And transformation gets even more personal and boisterous – deep peace that can’t keep us silent or still - our own human frailties and weaknesses, our limitations and our emotions, our place and our destiny so fulfilled and overflowing that the blind see it first and the deaf tune us all into the music and the lame lead the dancing and the speechless conduct the chorus and the depressed break out the fine china and pop open the champagne cork and the old and forgetful sit us down and hush us still and tell the story for us all. And we embrace the sage wisdom of toddlers and revere the gentle tenderness of the calloused stoics, and the chronically late kick off the festivities while the rigidly organized lead the messy crafts. The big slow folks and the small uncoordinated ones are first chosen and most sought out for the after-dinner game, and the hopeless allergics throw on aprons and taste test and spice up the full feast without exception.
And all those things that totalize us here, all those things that label and divide and define us finally and almost fully now are broken open and released, and a new future is unfurled before us, and we are free to be, completely and wholly, without omission or limitation or compromise or concession.
Deserts bloom brightly and dry sand becomes deep cool pools and the path is so smooth and clearly marked and shared by all moving together that even complete fools can’t get lost, and the gift of life is abundantly far more than all we can ask or imagine.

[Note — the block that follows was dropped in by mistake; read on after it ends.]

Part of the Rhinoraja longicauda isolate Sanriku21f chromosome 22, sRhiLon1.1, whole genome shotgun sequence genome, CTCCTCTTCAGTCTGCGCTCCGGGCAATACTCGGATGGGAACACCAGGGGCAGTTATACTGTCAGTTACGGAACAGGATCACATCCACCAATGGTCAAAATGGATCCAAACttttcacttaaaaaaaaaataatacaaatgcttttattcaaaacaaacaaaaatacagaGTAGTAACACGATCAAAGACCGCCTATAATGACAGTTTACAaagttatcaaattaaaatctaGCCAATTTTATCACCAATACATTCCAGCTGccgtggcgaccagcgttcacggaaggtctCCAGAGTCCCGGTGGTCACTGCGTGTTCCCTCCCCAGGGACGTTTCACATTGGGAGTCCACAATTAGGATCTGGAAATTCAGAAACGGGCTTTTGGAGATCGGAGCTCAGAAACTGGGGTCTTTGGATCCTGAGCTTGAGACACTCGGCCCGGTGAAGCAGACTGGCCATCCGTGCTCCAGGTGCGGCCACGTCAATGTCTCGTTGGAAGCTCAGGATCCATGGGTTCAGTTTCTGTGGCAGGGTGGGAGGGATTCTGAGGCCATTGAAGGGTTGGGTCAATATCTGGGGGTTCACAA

Christmas is ten days away. You and I have nine more days to squeeze in shopping and baking, to finish the cards and worry about how much we’re spending and hope the events and gatherings go well and people don’t get in the arguments they get in when they’ve had too much to drink or the wrong people are seated next to each other. Ten more days to build up expectations and tamp down disappointments and feel like life is too busy and full and breathless and pressured. Ten more days to sit in the waiting, and wonder what it is we are waiting for.
And in the middle of that I want to invite you into the joy.
I want to invite you into the joy the prophet foretells, the joy Mary sings out, the nevertheless joy that God sees it all and then also underneath it all, to what really matters, to where we really are broken and incomplete, lost or hurting, longing and yearning, to the place where we can say what we love and who we need and how we feel and where we’re stuck, and what makes us ever so achingly grateful, that raw and vulnerable place inside, all wrinkled and unshaven and without make-up where our childlike wonder still nests.
I want to invite you into the anyway joy that it is to be alive when the rest of it that clutters our minds and hearts and homes and relationships falls away for those brief glimpses of beauty and hope and peace and broken things made so whole that it makes you want to jump to your feet and pump your fist, or double over in tickled laughter.
And just so you know, now that we’re watching for it together, it isn’t when everything is perfect that the joy rears up. It almost never arrives when it all goes down as planned, and is nearly guaranteed to be absent when we successfully mask our weaknesses or disguise our limitations. Joy refuses to wait for when we’re adequately spiritually prepared or religiously ready, all cleaned up and aired out for divine inspection, and prefers, actually, to come unbidden and unanticipated.
And just like it was with peace and hope, Advent’s invitation once again is simply to pay attention, to be open, to pause worrying or rushing or fearing long enough to participate in your own life. Advent invites us to step into the waiting, where the God of peace and hope is waiting for you. And then you least expect it, and sometimes when you most need it, eternity will peek through and joy will surprise you.